A diploid agent has two complete sets of genetic instructions.
Instances of this class can be thought of as paired genes or
paired instructions for building an agent.
When two instructions in a pair differ, dominance relationships
determine how the genes will be expressed in the agent.
Minimal complete definition:
Given two possible forms of a gene,
account any dominance relationship, and returns a gene
representing the result.
Deriving generic instances of
You can easily use the generic mechanism provided to automatically
create implementations of
Diploid for arbitrarily complex types.
First, you need to import:
Diploid have been defined for some base types.
You will need to create instances for any additional base types
that you use.
If the arrays are of different lengths, the result will be as long as the shorter array.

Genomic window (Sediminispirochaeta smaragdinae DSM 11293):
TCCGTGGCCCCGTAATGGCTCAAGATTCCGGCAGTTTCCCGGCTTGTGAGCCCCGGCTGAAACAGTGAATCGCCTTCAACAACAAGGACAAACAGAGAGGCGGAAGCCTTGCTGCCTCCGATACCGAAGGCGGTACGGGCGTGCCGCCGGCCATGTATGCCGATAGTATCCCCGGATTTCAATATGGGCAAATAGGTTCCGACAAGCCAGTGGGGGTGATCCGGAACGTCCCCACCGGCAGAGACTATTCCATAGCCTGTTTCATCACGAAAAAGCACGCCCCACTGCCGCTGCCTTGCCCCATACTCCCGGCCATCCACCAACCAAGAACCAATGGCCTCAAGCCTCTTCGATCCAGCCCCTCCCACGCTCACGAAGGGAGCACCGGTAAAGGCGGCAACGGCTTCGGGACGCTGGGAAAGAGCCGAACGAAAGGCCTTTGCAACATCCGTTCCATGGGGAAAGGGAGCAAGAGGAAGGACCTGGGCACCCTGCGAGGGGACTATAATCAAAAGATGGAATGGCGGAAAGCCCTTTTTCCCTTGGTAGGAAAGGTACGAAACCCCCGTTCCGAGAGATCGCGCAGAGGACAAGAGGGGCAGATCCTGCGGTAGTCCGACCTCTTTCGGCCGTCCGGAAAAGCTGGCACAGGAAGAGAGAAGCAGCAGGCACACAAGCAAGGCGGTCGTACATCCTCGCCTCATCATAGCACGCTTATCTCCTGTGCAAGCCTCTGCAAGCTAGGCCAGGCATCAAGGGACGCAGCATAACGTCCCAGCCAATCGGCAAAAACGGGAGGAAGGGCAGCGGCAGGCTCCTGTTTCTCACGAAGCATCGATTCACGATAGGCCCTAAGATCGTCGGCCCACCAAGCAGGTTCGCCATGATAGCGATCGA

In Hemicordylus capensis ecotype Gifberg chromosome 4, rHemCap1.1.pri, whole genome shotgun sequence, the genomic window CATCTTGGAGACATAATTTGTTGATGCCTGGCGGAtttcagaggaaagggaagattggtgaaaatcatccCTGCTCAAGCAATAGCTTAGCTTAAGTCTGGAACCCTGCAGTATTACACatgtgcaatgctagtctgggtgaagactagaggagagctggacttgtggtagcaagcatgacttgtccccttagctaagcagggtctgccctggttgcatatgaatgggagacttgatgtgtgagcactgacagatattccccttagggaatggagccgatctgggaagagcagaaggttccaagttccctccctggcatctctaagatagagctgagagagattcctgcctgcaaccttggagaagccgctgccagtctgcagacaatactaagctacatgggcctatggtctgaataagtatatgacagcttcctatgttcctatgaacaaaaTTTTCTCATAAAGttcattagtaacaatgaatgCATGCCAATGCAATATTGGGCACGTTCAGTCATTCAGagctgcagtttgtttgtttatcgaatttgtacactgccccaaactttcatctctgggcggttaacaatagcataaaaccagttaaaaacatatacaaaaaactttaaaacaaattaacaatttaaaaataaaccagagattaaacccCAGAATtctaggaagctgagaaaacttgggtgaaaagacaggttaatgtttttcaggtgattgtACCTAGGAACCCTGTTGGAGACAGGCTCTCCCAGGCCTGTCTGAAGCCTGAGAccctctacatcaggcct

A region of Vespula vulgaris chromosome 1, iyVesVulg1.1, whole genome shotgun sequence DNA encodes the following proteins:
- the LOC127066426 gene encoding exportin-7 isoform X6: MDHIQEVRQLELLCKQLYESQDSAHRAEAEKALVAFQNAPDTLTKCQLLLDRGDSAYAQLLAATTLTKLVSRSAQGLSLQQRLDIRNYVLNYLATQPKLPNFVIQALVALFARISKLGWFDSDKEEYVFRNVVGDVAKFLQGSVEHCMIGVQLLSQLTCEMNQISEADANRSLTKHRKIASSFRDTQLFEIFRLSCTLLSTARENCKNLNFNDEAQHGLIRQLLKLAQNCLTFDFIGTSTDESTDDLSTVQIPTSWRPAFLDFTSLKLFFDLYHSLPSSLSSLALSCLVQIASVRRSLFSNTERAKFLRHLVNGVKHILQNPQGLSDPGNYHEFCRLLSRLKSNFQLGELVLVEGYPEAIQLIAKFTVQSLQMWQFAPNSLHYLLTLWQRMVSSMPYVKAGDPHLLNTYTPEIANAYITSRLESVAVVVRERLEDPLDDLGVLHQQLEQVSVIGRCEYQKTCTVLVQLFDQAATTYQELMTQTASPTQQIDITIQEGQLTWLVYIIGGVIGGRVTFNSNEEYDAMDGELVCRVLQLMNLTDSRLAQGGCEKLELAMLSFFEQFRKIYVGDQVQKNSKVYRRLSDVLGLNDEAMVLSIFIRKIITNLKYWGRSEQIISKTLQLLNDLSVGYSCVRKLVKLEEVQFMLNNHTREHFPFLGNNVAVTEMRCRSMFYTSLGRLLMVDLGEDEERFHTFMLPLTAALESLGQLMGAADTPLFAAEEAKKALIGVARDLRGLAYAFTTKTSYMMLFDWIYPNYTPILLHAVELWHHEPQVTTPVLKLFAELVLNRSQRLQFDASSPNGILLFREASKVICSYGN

λ> express [1,2,3,4] [5,6,7,8,9] :: [Int] [1,2,3,4]
You can automatically derive instances for more complex types:
data MyType = MyTypeA Bool | MyTypeB Int | MyTypeC Bool Int [MyType] deriving (Show, Generic)
instance Diploid MyType instance Diploid [MyType]
λ> express (MyTypeA True) (MyTypeA False) MyTypeA True
λ> express (MyTypeB 2048) (MyTypeB 36) MyTypeB 36
Even with complex values, the implementation should just do the right thing.
λ> express (MyTypeC False 789 [MyTypeA True, MyTypeB 33, MyTypeC True 12 ]) (MyTypeC True 987 [MyTypeA False, MyTypeB 11, MyTypeC True 3 ]) MyTypeC True 789 [MyTypeA True,MyTypeB 11,MyTypeC True 3 ]
When a type has multiple constructors, the constructors that appear earlier in the definition are dominant over those that appear later. For example:
λ> express (MyTypeA True) (MyTypeB 7) MyTypeA True
λ> express (MyTypeB 4) (MyTypeC True 66 ) MyTypeB 4